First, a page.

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India’s Tiger Population Grew Almost 60 Percent Since 2008

Could tigers be coming back from the brink? India now counts 2,226 of the big cats

(Theo Allofs/CORBIS)
smithsonian.com

The last decade has not been kind to tigers. Between widespread deforestation, poaching and illegal trade, populations of the largest species of cat are plummeting worldwide, with populations in places like Malaysia estimated in only the low hundreds.

But one country is bucking the tiger depopulation trend—India. A new census shows that India’s tiger population has grown by nearly a third in just four years.

BBC News Asia reports that India’s latest tiger census points to a sharp rise in the country’s count of striped cat. Prakash Javadekar, India’s Environment Minister, told reporters that India’s tiger population is now 2,226. That’s an increase of 520 tigers over a four-year period and, according to Javadekar, India is now home to at least 70 percent of the world’s tigers. Those numbers are especially impressive given the dire picture in 2008, when India could count only 1,411 tigers.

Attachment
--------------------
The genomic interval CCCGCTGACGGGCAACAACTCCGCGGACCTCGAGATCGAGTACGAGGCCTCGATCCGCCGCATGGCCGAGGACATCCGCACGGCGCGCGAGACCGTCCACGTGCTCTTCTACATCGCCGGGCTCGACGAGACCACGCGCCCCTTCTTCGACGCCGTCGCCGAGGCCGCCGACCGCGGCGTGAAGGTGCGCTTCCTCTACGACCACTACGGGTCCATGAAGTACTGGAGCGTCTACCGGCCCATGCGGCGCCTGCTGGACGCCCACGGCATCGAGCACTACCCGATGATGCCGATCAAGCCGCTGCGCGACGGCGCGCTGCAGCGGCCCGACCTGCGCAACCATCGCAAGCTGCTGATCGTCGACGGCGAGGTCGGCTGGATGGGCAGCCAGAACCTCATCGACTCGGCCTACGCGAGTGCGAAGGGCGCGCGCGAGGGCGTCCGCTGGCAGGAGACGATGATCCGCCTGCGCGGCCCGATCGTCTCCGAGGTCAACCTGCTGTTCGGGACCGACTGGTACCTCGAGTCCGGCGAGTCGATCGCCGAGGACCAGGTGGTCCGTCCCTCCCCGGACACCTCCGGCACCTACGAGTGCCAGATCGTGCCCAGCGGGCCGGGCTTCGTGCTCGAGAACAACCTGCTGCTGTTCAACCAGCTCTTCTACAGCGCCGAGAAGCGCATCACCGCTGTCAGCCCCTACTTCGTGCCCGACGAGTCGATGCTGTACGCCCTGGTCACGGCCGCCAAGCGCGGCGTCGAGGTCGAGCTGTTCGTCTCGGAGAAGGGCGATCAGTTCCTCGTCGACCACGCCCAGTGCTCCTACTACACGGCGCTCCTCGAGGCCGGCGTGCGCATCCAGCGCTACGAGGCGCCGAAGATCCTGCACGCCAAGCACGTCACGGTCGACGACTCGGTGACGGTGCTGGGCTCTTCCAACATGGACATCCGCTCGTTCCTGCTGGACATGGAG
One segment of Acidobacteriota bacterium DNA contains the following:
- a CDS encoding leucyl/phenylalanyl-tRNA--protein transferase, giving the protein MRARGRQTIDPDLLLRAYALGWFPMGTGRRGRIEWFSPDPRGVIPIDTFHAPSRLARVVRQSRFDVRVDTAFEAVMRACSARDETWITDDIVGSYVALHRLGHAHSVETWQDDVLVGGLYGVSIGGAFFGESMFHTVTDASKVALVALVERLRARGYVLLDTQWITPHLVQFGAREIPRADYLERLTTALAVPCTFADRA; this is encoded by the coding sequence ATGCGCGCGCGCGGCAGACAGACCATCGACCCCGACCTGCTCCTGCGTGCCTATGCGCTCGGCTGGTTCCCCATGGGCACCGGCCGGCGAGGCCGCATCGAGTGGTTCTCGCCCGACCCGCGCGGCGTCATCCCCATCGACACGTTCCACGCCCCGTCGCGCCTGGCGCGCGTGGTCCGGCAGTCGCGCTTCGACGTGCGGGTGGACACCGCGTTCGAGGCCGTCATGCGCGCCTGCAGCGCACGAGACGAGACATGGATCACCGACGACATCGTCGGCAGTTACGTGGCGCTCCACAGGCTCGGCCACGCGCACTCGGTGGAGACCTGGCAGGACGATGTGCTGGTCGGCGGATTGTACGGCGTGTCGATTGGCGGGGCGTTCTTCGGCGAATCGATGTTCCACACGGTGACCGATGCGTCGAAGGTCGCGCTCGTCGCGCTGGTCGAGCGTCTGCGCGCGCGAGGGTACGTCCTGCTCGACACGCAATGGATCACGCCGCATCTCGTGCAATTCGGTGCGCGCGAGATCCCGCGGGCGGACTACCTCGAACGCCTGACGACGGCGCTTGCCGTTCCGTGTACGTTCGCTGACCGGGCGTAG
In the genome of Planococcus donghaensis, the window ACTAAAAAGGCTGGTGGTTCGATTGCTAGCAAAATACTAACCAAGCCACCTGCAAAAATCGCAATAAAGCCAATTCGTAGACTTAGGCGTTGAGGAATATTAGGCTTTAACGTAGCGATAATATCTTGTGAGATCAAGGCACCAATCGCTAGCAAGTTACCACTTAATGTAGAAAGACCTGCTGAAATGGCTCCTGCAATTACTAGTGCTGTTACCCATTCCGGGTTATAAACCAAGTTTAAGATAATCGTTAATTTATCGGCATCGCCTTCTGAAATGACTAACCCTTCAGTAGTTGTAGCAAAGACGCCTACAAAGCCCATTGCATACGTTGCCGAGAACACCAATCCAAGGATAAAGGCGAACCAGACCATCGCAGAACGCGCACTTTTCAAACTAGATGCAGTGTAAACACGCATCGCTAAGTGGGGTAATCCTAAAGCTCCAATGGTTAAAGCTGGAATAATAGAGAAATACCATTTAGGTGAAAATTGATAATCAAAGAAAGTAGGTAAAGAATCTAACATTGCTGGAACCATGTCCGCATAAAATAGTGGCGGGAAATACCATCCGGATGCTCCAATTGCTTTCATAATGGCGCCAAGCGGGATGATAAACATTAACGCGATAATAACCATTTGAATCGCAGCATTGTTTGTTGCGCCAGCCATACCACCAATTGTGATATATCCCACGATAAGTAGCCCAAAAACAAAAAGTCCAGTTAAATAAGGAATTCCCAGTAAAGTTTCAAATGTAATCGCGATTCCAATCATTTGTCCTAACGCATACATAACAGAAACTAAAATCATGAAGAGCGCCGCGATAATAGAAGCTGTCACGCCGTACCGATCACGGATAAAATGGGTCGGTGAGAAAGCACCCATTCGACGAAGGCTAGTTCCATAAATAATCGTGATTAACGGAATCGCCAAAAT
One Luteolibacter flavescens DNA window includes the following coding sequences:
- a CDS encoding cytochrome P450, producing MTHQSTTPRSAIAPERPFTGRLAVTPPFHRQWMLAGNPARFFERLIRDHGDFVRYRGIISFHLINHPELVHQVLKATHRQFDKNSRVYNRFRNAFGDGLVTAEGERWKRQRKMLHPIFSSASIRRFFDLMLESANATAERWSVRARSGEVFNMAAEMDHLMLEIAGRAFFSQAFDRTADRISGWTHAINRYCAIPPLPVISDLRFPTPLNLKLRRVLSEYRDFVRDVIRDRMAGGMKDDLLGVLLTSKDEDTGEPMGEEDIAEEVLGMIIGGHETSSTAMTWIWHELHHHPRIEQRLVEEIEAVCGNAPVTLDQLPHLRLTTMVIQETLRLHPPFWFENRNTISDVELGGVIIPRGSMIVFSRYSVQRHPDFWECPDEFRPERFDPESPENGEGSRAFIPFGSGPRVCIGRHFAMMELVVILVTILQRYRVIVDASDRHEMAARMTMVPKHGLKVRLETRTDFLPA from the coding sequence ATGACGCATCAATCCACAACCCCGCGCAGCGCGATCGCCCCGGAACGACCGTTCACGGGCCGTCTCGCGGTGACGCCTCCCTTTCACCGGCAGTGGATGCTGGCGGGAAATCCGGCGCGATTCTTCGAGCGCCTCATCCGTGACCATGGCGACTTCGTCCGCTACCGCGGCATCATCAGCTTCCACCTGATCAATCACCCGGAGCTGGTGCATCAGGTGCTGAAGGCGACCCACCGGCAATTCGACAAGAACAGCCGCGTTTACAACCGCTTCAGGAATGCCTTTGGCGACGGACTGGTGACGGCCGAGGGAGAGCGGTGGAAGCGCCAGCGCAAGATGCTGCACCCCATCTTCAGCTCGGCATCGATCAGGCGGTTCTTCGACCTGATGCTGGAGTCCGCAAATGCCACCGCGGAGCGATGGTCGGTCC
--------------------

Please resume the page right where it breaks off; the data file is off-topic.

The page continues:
How has India managed to turn its tiger crisis around? Javadekar and scientists point to the country’s aggressive tiger conservation initiatives—and new efforts to modernize and optimize the way India cares for tigers. India’s National Tiger Conservation Authority is attacking the tiger population crisis on all fronts, from stronger laws to international cooperation to more boots on the ground. And, armed with new technology like open-source software that can identify tigers by counting their stripes, conservationists look forward to even more accurate (and growing) counts in the future.

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